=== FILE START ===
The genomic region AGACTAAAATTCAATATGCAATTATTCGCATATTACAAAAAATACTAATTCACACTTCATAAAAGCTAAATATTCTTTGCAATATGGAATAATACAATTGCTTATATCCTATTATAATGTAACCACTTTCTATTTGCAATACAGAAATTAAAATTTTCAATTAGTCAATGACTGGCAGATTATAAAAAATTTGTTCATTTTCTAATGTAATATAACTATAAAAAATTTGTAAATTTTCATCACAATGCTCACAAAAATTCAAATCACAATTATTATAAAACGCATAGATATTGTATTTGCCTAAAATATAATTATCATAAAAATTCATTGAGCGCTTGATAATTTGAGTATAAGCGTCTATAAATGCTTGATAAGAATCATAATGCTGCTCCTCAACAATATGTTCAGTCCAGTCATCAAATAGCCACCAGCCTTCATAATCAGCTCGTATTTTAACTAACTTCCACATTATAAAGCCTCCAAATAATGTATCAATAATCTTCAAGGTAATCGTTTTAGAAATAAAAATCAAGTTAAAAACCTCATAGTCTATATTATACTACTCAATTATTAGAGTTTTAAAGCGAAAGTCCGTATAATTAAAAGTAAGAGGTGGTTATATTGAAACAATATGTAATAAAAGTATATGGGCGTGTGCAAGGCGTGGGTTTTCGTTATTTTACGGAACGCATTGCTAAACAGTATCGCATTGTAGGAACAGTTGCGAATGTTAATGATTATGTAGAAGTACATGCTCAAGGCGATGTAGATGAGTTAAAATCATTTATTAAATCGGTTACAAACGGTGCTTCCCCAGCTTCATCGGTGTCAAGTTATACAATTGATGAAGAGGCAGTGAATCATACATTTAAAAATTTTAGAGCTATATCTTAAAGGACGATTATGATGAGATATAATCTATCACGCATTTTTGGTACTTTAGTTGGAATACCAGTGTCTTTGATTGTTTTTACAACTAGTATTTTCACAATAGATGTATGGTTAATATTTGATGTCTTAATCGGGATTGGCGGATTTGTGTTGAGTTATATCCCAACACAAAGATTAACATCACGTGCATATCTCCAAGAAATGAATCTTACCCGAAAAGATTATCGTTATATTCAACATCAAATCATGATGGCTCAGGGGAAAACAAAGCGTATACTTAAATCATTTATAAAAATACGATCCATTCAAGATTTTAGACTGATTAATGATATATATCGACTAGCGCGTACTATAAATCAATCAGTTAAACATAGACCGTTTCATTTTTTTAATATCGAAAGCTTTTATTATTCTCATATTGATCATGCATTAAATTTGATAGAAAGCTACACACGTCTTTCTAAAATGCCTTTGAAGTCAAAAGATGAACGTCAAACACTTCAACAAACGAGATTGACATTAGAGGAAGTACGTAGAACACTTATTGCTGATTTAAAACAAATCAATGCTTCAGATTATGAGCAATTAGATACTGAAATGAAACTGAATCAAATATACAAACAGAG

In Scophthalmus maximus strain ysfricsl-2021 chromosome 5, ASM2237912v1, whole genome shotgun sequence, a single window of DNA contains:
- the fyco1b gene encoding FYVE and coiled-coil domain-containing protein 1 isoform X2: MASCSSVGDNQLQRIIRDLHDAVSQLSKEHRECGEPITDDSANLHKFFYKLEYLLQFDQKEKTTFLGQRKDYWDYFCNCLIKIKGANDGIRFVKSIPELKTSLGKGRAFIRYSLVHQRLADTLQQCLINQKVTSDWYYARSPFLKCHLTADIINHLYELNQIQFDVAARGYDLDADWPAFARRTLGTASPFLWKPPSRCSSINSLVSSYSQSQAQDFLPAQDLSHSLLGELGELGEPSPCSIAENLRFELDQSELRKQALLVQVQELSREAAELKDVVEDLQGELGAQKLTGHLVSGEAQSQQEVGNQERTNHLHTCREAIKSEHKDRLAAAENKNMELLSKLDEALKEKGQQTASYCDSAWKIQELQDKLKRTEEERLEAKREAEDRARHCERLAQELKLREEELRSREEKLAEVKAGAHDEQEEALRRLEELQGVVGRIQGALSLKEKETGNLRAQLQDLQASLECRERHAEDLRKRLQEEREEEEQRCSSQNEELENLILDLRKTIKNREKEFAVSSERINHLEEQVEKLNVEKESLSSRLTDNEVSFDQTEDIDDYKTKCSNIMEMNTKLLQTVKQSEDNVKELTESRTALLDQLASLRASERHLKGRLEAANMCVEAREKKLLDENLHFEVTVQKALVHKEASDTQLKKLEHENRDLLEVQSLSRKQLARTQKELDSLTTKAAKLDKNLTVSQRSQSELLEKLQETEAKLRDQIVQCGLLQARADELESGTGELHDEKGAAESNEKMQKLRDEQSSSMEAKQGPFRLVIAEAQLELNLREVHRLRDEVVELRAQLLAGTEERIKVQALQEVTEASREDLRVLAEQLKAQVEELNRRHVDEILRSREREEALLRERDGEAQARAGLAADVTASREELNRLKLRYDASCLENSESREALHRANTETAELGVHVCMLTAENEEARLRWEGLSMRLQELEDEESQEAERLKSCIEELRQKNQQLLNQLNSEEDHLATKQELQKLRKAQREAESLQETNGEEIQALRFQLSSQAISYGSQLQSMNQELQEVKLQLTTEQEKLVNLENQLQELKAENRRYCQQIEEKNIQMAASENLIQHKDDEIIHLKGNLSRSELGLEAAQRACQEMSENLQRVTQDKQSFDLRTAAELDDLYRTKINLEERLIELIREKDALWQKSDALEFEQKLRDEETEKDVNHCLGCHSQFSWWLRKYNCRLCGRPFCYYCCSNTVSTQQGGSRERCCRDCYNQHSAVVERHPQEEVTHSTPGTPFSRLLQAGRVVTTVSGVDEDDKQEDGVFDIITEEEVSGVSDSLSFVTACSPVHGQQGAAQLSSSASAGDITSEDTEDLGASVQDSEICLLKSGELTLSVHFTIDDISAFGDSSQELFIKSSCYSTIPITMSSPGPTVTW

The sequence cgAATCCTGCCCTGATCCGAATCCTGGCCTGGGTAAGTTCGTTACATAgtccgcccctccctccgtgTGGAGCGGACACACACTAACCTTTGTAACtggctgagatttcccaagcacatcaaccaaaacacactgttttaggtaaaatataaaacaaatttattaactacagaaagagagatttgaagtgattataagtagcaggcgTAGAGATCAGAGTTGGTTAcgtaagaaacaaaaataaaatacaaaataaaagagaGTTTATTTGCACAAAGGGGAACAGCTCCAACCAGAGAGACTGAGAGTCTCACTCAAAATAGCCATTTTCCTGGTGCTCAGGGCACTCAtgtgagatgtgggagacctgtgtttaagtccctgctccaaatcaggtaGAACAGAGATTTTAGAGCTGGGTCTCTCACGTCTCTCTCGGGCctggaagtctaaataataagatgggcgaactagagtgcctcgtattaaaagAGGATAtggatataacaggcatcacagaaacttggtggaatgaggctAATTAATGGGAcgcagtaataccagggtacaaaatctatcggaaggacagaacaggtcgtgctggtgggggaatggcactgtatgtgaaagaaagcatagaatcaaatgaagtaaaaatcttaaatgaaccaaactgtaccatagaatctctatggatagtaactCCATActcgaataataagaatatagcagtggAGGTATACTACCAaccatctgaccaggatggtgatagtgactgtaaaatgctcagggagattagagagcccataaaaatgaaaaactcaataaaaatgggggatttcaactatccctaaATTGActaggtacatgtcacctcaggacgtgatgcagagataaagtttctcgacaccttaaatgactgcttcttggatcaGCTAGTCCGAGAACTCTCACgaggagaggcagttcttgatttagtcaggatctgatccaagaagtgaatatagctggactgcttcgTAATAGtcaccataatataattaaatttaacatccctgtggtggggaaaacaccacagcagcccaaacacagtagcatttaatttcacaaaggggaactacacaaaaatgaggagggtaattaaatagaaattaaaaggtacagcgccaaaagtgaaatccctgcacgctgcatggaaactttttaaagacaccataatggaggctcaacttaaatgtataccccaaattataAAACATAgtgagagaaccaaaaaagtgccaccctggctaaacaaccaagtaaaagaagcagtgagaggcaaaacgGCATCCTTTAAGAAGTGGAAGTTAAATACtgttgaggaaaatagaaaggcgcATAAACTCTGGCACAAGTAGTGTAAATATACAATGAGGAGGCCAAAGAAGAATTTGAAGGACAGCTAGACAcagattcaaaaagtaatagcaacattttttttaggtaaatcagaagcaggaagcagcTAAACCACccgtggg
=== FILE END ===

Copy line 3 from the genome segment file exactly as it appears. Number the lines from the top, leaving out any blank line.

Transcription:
- the fyco1b gene encoding FYVE and coiled-coil domain-containing protein 1 isoform X2: MASCSSVGDNQLQRIIRDLHDAVSQLSKEHRECGEPITDDSANLHKFFYKLEYLLQFDQKEKTTFLGQRKDYWDYFCNCLIKIKGANDGIRFVKSIPELKTSLGKGRAFIRYSLVHQRLADTLQQCLINQKVTSDWYYARSPFLKCHLTADIINHLYELNQIQFDVAARGYDLDADWPAFARRTLGTASPFLWKPPSRCSSINSLVSSYSQSQAQDFLPAQDLSHSLLGELGELGEPSPCSIAENLRFELDQSELRKQALLVQVQELSREAAELKDVVEDLQGELGAQKLTGHLVSGEAQSQQEVGNQERTNHLHTCREAIKSEHKDRLAAAENKNMELLSKLDEALKEKGQQTASYCDSAWKIQELQDKLKRTEEERLEAKREAEDRARHCERLAQELKLREEELRSREEKLAEVKAGAHDEQEEALRRLEELQGVVGRIQGALSLKEKETGNLRAQLQDLQASLECRERHAEDLRKRLQEEREEEEQRCSSQNEELENLILDLRKTIKNREKEFAVSSERINHLEEQVEKLNVEKESLSSRLTDNEVSFDQTEDIDDYKTKCSNIMEMNTKLLQTVKQSEDNVKELTESRTALLDQLASLRASERHLKGRLEAANMCVEAREKKLLDENLHFEVTVQKALVHKEASDTQLKKLEHENRDLLEVQSLSRKQLARTQKELDSLTTKAAKLDKNLTVSQRSQSELLEKLQETEAKLRDQIVQCGLLQARADELESGTGELHDEKGAAESNEKMQKLRDEQSSSMEAKQGPFRLVIAEAQLELNLREVHRLRDEVVELRAQLLAGTEERIKVQALQEVTEASREDLRVLAEQLKAQVEELNRRHVDEILRSREREEALLRERDGEAQARAGLAADVTASREELNRLKLRYDASCLENSESREALHRANTETAELGVHVCMLTAENEEARLRWEGLSMRLQELEDEESQEAERLKSCIEELRQKNQQLLNQLNSEEDHLATKQELQKLRKAQREAESLQETNGEEIQALRFQLSSQAISYGSQLQSMNQELQEVKLQLTTEQEKLVNLENQLQELKAENRRYCQQIEEKNIQMAASENLIQHKDDEIIHLKGNLSRSELGLEAAQRACQEMSENLQRVTQDKQSFDLRTAAELDDLYRTKINLEERLIELIREKDALWQKSDALEFEQKLRDEETEKDVNHCLGCHSQFSWWLRKYNCRLCGRPFCYYCCSNTVSTQQGGSRERCCRDCYNQHSAVVERHPQEEVTHSTPGTPFSRLLQAGRVVTTVSGVDEDDKQEDGVFDIITEEEVSGVSDSLSFVTACSPVHGQQGAAQLSSSASAGDITSEDTEDLGASVQDSEICLLKSGELTLSVHFTIDDISAFGDSSQELFIKSSCYSTIPITMSSPGPTVTW